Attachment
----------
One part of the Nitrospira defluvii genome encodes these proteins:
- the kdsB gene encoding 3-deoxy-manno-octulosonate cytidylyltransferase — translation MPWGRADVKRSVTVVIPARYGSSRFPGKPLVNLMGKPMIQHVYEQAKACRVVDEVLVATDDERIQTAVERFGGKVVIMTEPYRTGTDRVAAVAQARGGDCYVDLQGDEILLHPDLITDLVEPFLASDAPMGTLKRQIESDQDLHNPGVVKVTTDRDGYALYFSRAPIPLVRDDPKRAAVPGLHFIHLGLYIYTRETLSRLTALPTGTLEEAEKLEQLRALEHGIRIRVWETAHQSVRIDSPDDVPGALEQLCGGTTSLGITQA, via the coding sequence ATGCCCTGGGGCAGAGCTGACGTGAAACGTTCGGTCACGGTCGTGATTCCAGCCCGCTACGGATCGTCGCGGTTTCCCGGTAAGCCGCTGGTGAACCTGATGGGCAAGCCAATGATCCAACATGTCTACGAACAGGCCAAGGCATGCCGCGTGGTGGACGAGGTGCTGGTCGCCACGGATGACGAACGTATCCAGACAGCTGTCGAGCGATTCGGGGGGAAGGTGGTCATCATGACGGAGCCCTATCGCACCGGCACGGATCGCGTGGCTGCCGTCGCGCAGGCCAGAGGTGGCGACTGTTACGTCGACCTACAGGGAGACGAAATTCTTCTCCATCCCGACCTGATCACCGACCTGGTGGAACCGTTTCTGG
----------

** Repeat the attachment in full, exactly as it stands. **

One part of the Nitrospira defluvii genome encodes these proteins:
- the kdsB gene encoding 3-deoxy-manno-octulosonate cytidylyltransferase — translation MPWGRADVKRSVTVVIPARYGSSRFPGKPLVNLMGKPMIQHVYEQAKACRVVDEVLVATDDERIQTAVERFGGKVVIMTEPYRTGTDRVAAVAQARGGDCYVDLQGDEILLHPDLITDLVEPFLASDAPMGTLKRQIESDQDLHNPGVVKVTTDRDGYALYFSRAPIPLVRDDPKRAAVPGLHFIHLGLYIYTRETLSRLTALPTGTLEEAEKLEQLRALEHGIRIRVWETAHQSVRIDSPDDVPGALEQLCGGTTSLGITQA, via the coding sequence ATGCCCTGGGGCAGAGCTGACGTGAAACGTTCGGTCACGGTCGTGATTCCAGCCCGCTACGGATCGTCGCGGTTTCCCGGTAAGCCGCTGGTGAACCTGATGGGCAAGCCAATGATCCAACATGTCTACGAACAGGCCAAGGCATGCCGCGTGGTGGACGAGGTGCTGGTCGCCACGGATGACGAACGTATCCAGACAGCTGTCGAGCGATTCGGGGGGAAGGTGGTCATCATGACGGAGCCCTATCGCACCGGCACGGATCGCGTGGCTGCCGTCGCGCAGGCCAGAGGTGGCGACTGTTACGTCGACCTACAGGGAGACGAAATTCTTCTCCATCCCGACCTGATCACCGACCTGGTGGAACCGTTTCTGG